With potential payback periods of under two years and typical energy savings of between 20 and 40%, Richard Johnston, National Business Development Manager at Elta Group Building Services, outlines why it’s time to take another look at destratification.
For many facilities managers, service operators and heating engineers, the large cavernous spaces typically found in entrance halls, warehouses and manufacturing sites present a challenge in terms of ensuring effective heating of the zone of occupation. While the implementation of advanced technologies including heat pumps, solar thermal and thermal storage have helped offset the costs of generating and storing heat, latest developments in a more traditional technology are resulting in major reductions in heat usage at a fraction of the cost.
Thermal destratification, or the effective redistribution of heat and air through large spaces, isn’t new, and anyone who has visited a manufacturing site or warehouse will be aware of the large number of box fans used to recirculate air. While used widely, the effectiveness of this technology in achieving its frequently stated 15% energy savings has been called into question. The concern lies with the fact that the air flow is released at an angle and spread over a wide area, rather than being directed to the area of occupation.
Despite this, with a typical floor to ceiling differential of 10 to 20°C in high ceilinged spaces, the ability to harness and redistribute hot air has long been seen as a key way to reduce energy consumption. As a rule of thumb, the temperature increases by 0.5 to 1°C for every metre in height. In practice this means that to achieve a temperature of 21°C at the ground, or occupied level, the ceiling of a 10m by 10m room would need to be heated in the region of 26 - 31°C. As well as reducing heating bills and wear on HVAC equipment, effective redistribution of this wasted heat energy could increase thermal comfort of workers by eliminating hot and cold spots, as well as reducing condensation on equipment through better air circulation.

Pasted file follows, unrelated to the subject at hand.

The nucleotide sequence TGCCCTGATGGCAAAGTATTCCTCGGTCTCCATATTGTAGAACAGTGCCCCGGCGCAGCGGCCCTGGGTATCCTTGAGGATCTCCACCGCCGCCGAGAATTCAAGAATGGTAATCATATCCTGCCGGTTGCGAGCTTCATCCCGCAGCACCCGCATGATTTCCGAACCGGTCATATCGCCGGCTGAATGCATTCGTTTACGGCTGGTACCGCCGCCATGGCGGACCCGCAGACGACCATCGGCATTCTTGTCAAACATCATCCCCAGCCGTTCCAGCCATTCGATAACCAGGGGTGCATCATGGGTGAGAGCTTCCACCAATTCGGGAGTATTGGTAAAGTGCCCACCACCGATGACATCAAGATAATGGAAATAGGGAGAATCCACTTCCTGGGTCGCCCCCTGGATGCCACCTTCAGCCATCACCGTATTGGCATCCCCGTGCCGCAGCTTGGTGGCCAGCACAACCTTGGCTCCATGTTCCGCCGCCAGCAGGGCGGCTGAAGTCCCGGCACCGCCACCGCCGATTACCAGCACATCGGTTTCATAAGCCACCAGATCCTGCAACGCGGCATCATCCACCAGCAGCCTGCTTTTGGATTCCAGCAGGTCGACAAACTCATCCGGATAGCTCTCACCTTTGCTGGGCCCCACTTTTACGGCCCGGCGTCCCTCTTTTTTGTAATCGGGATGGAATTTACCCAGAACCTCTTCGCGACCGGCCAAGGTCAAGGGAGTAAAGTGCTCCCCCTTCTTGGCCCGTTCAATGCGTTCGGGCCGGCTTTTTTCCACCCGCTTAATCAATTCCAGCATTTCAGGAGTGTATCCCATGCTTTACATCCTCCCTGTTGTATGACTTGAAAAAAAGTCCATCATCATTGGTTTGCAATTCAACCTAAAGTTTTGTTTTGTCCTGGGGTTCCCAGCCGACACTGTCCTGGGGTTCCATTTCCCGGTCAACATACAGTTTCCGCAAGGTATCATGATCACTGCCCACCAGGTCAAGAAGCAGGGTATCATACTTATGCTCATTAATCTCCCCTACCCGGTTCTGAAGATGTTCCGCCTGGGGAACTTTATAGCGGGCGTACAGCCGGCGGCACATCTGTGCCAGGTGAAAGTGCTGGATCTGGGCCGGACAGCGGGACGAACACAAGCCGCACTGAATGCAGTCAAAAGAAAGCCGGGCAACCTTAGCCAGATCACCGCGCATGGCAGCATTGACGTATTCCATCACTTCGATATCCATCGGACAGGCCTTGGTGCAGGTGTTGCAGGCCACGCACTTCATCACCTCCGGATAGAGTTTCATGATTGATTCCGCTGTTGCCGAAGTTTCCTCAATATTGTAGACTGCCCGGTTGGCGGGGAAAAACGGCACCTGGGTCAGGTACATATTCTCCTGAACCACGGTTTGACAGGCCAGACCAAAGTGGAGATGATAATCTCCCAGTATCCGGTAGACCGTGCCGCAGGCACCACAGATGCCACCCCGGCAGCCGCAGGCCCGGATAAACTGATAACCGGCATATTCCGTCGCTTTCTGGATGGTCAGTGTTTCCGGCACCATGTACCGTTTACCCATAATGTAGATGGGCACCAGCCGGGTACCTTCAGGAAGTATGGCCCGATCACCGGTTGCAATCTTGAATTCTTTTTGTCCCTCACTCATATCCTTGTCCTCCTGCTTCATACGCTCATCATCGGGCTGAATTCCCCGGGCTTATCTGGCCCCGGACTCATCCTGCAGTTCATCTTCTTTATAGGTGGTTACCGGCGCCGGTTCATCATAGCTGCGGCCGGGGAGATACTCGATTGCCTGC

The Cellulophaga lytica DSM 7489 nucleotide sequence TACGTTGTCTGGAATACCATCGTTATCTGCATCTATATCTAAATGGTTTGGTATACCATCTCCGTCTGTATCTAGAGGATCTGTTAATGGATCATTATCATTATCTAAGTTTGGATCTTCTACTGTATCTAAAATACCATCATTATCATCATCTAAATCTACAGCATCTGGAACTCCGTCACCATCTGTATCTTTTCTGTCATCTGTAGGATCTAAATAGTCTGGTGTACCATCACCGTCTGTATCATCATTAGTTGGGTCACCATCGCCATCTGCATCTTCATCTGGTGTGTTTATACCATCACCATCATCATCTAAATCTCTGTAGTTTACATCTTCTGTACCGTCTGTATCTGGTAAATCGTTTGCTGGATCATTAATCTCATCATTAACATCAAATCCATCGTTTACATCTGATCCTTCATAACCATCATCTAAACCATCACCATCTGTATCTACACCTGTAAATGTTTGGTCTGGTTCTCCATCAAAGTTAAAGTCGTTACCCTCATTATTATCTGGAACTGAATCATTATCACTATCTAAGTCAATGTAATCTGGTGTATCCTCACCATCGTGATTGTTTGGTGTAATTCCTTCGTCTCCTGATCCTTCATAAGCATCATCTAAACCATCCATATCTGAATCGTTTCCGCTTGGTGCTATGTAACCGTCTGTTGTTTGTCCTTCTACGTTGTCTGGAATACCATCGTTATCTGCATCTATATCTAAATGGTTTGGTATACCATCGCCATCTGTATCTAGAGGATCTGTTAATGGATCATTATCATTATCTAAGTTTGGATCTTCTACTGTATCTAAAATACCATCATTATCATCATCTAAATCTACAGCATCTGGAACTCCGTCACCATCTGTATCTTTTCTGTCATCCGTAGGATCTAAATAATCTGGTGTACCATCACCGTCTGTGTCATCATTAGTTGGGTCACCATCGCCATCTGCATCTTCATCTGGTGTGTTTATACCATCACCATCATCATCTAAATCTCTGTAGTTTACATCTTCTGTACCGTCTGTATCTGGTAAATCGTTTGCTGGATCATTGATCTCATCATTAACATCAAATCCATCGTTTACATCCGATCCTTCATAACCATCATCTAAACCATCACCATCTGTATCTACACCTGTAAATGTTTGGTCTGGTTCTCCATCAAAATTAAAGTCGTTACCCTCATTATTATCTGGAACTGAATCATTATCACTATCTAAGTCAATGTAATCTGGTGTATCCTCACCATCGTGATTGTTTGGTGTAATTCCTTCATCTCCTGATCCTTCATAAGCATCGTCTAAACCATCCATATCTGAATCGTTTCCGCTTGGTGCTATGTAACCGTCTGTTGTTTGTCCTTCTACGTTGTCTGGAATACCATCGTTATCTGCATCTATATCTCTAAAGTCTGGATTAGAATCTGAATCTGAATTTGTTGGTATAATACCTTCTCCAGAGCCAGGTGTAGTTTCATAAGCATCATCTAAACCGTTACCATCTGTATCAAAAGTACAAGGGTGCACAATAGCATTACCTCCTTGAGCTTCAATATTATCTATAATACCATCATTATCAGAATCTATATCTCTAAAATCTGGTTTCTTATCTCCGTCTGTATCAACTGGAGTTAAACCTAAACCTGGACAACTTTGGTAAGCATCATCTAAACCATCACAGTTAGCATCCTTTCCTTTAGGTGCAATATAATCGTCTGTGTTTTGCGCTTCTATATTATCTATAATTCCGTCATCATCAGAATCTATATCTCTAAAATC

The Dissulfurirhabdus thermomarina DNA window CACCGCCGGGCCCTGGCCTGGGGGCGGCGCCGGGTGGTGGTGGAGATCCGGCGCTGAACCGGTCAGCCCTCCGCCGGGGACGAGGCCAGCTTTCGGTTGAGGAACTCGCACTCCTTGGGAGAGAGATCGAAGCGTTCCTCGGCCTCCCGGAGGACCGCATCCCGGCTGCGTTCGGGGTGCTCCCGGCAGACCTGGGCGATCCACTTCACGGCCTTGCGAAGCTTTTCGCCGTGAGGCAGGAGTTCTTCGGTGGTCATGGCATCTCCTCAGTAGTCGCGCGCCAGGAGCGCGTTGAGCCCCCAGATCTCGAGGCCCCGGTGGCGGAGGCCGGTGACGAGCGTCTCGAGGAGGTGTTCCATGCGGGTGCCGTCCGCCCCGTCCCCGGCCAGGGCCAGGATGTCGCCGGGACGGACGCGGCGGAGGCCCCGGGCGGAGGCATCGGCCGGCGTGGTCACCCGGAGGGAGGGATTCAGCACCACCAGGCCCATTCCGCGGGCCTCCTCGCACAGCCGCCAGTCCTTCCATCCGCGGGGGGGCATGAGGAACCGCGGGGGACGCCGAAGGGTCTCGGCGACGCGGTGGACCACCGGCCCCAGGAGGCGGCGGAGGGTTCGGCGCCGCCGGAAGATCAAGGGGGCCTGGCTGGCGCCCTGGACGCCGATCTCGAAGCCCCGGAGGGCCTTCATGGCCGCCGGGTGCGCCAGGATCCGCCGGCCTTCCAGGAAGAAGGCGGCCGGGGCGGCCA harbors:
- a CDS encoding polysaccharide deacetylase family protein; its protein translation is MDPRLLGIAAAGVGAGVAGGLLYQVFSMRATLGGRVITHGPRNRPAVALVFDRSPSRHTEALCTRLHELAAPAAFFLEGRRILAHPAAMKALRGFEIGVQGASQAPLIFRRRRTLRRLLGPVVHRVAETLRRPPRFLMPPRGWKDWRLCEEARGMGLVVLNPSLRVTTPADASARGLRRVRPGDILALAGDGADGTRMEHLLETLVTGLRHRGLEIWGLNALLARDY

Thankfully, through advances in the technology, it is now possible to achieve a temperature differential as low as 0.5 to 1°C from floor to ceiling and wall to wall. More importantly this has led to typical savings of 30 per cent on annual heating bills in even the most energy efficient buildings, with additional reductions in air conditioning requirements of up to 30 per cent. In the case of industries where heat is generated as part of the production process such as bakeries and printing presses, which have even more need of suitable destratification, savings of up to 50 per cent have been achieved. Overall, the greater the temperature difference from floor to ceiling, the bigger the savings. As a result destratification is now recommended as one of the Carbon Trust’s effective energy-saving strategies.
The step change has been realised through optimisation of design and operation of destratification focused towards the zone of occupancy (ZOO). The latest ZOO Fans available from Elta Group Building Services create a gentle column of hot air that is directed towards the floor. This allows previously wasted heat to be channelled to the area that it is needed most. As a result, thermostats switch off quicker and heating systems cycle off sooner, reducing wear and increasing the lifespan of HVAC equipment through reduced use. Additional benefits of this approach include the elimination of hot and cold spots, as well as reductions in condensation on concrete, chillers and windows, as a result of the fans delivering one air turn per hour, all of which has the added benefit of improving the comfort level for customers and employees.